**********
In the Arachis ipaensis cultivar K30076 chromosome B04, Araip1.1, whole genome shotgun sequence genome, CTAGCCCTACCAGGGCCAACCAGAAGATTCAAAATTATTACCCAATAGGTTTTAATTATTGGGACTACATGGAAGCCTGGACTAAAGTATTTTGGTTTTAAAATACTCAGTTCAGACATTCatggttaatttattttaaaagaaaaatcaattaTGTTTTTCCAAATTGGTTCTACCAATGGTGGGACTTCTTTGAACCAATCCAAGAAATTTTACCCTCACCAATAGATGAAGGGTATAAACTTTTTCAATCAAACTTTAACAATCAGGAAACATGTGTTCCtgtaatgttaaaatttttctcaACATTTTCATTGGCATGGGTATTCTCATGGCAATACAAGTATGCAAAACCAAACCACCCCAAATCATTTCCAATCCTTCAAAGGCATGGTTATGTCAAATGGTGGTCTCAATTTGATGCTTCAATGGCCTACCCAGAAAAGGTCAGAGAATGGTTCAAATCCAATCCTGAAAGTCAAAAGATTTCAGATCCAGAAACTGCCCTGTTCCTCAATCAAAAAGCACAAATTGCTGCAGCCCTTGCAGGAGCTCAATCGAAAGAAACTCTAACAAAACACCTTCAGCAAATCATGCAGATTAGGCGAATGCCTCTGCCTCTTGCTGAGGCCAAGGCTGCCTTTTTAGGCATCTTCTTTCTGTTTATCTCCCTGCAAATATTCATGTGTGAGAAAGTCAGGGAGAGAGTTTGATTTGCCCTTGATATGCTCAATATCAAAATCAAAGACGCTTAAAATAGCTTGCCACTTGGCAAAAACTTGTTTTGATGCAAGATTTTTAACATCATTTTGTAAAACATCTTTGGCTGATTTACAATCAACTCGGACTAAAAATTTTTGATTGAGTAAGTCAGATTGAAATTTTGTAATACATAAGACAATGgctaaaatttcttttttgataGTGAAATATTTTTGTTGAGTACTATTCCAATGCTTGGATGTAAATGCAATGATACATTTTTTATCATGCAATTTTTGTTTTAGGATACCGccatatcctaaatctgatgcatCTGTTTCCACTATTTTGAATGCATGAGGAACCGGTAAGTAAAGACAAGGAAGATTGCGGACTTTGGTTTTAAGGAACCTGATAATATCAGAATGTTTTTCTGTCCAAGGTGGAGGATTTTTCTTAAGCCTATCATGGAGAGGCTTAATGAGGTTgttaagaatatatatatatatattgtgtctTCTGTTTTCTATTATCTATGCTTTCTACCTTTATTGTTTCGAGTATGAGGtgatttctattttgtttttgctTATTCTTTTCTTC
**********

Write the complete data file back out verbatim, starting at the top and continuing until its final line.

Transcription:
In the Arachis ipaensis cultivar K30076 chromosome B04, Araip1.1, whole genome shotgun sequence genome, CTAGCCCTACCAGGGCCAACCAGAAGATTCAAAATTATTACCCAATAGGTTTTAATTATTGGGACTACATGGAAGCCTGGACTAAAGTATTTTGGTTTTAAAATACTCAGTTCAGACATTCatggttaatttattttaaaagaaaaatcaattaTGTTTTTCCAAATTGGTTCTACCAATGGTGGGACTTCTTTGAACCAATCCAAGAAATTTTACCCTCACCAATAGATGAAGGGTATAAACTTTTTCAATCAAACTTTAACAATCAGGAAACATGTGTTCCtgtaatgttaaaatttttctcaACATTTTCATTGGCATGGGTATTCTCATGGCAATACAAGTATGCAAAACCAAACCACCCCAAATCATTTCCAATCCTTCAAAGGCATGGTTATGTCAAATGGTGGTCTCAATTTGATGCTTCAATGGCCTACCCAGAAAAGGTCAGAGAATGGTTCAAATCCAATCCTGAAAGTCAAAAGATTTCAGATCCAGAAACTGCCCTGTTCCTCAATCAAAAAGCACAAATTGCTGCAGCCCTTGCAGGAGCTCAATCGAAAGAAACTCTAACAAAACACCTTCAGCAAATCATGCAGATTAGGCGAATGCCTCTGCCTCTTGCTGAGGCCAAGGCTGCCTTTTTAGGCATCTTCTTTCTGTTTATCTCCCTGCAAATATTCATGTGTGAGAAAGTCAGGGAGAGAGTTTGATTTGCCCTTGATATGCTCAATATCAAAATCAAAGACGCTTAAAATAGCTTGCCACTTGGCAAAAACTTGTTTTGATGCAAGATTTTTAACATCATTTTGTAAAACATCTTTGGCTGATTTACAATCAACTCGGACTAAAAATTTTTGATTGAGTAAGTCAGATTGAAATTTTGTAATACATAAGACAATGgctaaaatttcttttttgataGTGAAATATTTTTGTTGAGTACTATTCCAATGCTTGGATGTAAATGCAATGATACATTTTTTATCATGCAATTTTTGTTTTAGGATACCGccatatcctaaatctgatgcatCTGTTTCCACTATTTTGAATGCATGAGGAACCGGTAAGTAAAGACAAGGAAGATTGCGGACTTTGGTTTTAAGGAACCTGATAATATCAGAATGTTTTTCTGTCCAAGGTGGAGGATTTTTCTTAAGCCTATCATGGAGAGGCTTAATGAGGTTgttaagaatatatatatatatattgtgtctTCTGTTTTCTATTATCTATGCTTTCTACCTTTATTGTTTCGAGTATGAGGtgatttctattttgtttttgctTATTCTTTTCTTC